Mary Coughlan live in Belfast

A soulful and joyous night in Belfast's Black Box with a reinvigorated Mary Coughlan showcases the classics, the covers and material from her latest record.

It’s become something of an annual event for a Mary Coughlan gig at The Black Box this time of year, and so in what’s now effectively a tradition, she’s back – on Thursday 26th November – this time with a new album under her belt. ‘Scars on the Calendar’ is her first since 2008’s ‘The House of Ill Repute’, reframing her three decade collaboration with Erik Visser (this is the ninth album produced by Visser for Coughlan).

While the crowd are in buoyant anticipation of the flame haired fiery one, we have the talents of Brigid O’Neill (accompanied by John McGurgan). First time I’ve seen her and she’s a great vocalist – with a fine collection of songs, including some from her 2014 EP ‘Arrivals and Departures’ that show her range and talent – from ‘Don’t Make Me Go To Town’, ‘Wrong Time, Wrong Place’ and the weighty symbolism of ‘Helium Balloon’.

‘Mid-Week Magic Club’ was inspired by The Black Box’s own event of the same name, finishing up with the catchy, strong country vibe of ‘You’re Never Gonna Get To Heaven’. Later, when Mary Coughlan thanks her support act and says there’s one of these songs she’d like to pinch, I’m left wondering which one it could be for truly, they are all contenders.

Then along came Mary – kicking off with ‘Meet Me Where They Sing The Blues’, and while misery may love company, they say, this one gets the set off to a momentous start. It’s far from miserable Mary this night (although God knows she’s had her share), for you can sense the joie de vivre from the back. She’s on form and that energy ripples round the room.

She knows how to entertain, she doesn’t need to know how to hold a note – that just comes naturally, all the way up from the base chakra. Surely, she is one of the greatest female voices forged from this land. Not far from sixty, it’s a miracle she’s still standing, a testament to some core inner strength that saw her kick the booze and reclaim her career, with an esteemed place in Irish music history (rather than just a foot note).

With her earthy humour, colourful language and Celtic goddess credentials, she slides into a song written by her first ex-husband (that gets a whoop), ‘Double Cross’ with its ironically memorable chorus (‘It’s all quite forgotten now’).

Responsibility for a repertoire as extensive as this, it must become increasingly impossible to compile a setlist, but this would be remiss without an offering from the new album. ‘Blood’, from ‘Scars on the Calendar’ – needs a story and of course, in the Irish tradition, Mary is a natural storyteller – taking us back to the hauntings of her early years in Galway. After mitching, ‘acting the maggot’ and getting up to all sorts as a schoolgirl and teenager, to being admitted to a mental hospital aged just 16 – sure it all makes for great material, and hence, we hear ‘Blood’, about broken homes, broken families and other cheerful stuff.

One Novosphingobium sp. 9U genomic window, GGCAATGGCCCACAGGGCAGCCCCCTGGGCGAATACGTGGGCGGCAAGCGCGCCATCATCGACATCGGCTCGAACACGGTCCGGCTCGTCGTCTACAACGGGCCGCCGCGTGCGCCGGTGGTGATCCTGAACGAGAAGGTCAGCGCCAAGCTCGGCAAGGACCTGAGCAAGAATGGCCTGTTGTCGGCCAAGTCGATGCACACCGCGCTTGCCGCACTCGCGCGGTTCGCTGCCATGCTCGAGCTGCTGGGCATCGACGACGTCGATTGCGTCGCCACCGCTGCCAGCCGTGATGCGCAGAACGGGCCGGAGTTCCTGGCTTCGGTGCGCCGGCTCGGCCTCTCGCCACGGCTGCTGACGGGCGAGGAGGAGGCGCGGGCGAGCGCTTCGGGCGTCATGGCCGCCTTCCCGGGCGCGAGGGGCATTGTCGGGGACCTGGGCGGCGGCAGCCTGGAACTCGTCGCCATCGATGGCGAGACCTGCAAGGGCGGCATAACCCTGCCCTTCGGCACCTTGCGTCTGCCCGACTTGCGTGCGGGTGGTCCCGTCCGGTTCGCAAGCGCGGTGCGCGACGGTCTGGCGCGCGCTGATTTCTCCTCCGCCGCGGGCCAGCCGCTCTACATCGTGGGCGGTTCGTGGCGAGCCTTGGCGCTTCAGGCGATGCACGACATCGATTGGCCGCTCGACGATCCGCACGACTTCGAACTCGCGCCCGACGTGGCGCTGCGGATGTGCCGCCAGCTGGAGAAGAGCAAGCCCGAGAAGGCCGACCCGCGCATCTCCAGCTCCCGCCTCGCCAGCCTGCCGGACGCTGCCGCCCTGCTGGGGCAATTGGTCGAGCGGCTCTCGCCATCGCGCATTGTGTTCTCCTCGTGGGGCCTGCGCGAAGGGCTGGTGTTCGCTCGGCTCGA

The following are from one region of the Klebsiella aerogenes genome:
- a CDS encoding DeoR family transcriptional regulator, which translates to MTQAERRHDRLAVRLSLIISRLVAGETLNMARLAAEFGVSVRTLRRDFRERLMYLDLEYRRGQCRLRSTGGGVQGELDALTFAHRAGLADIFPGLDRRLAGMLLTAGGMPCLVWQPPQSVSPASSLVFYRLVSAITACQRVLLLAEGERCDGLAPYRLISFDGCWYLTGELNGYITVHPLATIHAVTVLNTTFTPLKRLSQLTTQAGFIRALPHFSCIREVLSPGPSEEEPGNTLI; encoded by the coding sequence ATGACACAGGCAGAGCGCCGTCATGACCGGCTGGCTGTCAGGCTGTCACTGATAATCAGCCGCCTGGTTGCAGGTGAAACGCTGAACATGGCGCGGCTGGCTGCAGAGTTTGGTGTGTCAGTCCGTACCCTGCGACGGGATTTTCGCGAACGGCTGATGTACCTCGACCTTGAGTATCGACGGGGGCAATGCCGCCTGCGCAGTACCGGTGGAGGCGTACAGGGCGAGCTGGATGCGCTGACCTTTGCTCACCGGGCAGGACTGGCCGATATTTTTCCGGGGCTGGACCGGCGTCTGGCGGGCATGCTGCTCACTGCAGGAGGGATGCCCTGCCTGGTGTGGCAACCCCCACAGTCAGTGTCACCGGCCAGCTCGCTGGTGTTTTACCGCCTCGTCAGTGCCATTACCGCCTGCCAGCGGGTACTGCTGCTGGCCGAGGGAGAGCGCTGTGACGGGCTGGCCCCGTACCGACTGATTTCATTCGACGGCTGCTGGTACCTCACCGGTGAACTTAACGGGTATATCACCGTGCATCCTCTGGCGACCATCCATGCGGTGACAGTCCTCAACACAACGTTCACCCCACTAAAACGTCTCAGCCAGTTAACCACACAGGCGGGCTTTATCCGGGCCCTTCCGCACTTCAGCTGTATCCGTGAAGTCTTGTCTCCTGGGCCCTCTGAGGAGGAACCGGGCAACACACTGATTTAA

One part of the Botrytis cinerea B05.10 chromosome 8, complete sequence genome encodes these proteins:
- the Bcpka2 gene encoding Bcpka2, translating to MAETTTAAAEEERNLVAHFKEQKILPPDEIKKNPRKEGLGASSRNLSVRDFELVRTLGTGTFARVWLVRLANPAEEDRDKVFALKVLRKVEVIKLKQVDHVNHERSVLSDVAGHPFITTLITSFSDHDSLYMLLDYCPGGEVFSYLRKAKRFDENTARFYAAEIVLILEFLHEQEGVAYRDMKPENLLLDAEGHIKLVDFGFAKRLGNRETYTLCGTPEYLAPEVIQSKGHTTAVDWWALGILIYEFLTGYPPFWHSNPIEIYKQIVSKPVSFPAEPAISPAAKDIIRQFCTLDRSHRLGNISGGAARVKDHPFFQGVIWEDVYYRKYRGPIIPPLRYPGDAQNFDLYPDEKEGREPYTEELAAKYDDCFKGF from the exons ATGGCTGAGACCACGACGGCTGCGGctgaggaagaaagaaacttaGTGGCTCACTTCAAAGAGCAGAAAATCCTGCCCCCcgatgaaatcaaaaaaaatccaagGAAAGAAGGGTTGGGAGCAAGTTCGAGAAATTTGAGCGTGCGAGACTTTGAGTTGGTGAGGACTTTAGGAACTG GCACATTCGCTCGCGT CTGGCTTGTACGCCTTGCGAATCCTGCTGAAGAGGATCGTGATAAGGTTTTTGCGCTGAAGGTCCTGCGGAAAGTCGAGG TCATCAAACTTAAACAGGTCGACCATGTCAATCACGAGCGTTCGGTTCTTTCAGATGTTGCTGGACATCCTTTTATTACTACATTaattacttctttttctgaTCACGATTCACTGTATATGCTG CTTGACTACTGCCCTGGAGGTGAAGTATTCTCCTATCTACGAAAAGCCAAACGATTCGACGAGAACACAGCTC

So, to lift the tempo, but still in the groove of those lost years, comes the humour of ‘You Came Too Soon’, about um, granny turning up at the front door when innocent Mary was doing nothing more innocuous than listening to Leonard Cohen to drown out the sounds from above. Young people yesterday, eh? So, how to follow that then? Ah, a song about knickers. Heavens above. What would Donegal granny say?

She swigs on a bottle of water. When I first saw her, sometime in the late eighties in London, she swigged on champagne. She staggered back and forth back then, this time, I get a sense of real joy and love for what she’s doing, celebrating her gift and surrounded by an ace group of talented musicians – ‘the absolute legend’ Jimmy Smyth on guitar, Johnny Taylor on piano, Cormac O’Brien on bass and Dominic Mullan on drums.

And even though these are soulful, at times sorrowful songs, delivered with real honest emotion, I can’t help feeling this sensation of joy and earthy humour – of really just having fun because she can. And she does.

‘You Can’t Make Me Love You’ is hardly the most joyous of tunes, but when followed by ‘Seduced’ and ‘These Boots Are Made For Walking, she’s stomping around that small Black Box stage as if it’s too small to hold that fulsome spirit. Fun times indeed.

Mary’s version of ‘Love Will Tear Us Apart’ has become legendary – with Jimmy’s interpretation and Cormac’s bow on double bass, she invokes that deep, dark sound only she can do with an intensity of emotion that can knot stomachs and shred hearts.

If ever a song evokes that Celtic pagan heritage it’s ‘Ancient Rain’, powerfully and melodically celebrating Samhain, yet nothing could prepare you for Mary’s version of ‘I’d Rather Go Blind’ to seal the night, followed by ‘You Send Me’ as encore – solid proof, if any was needed,that this woman’s all soul.

If you missed her this time, you missed out. She’ll be back this time next year. Make it a date.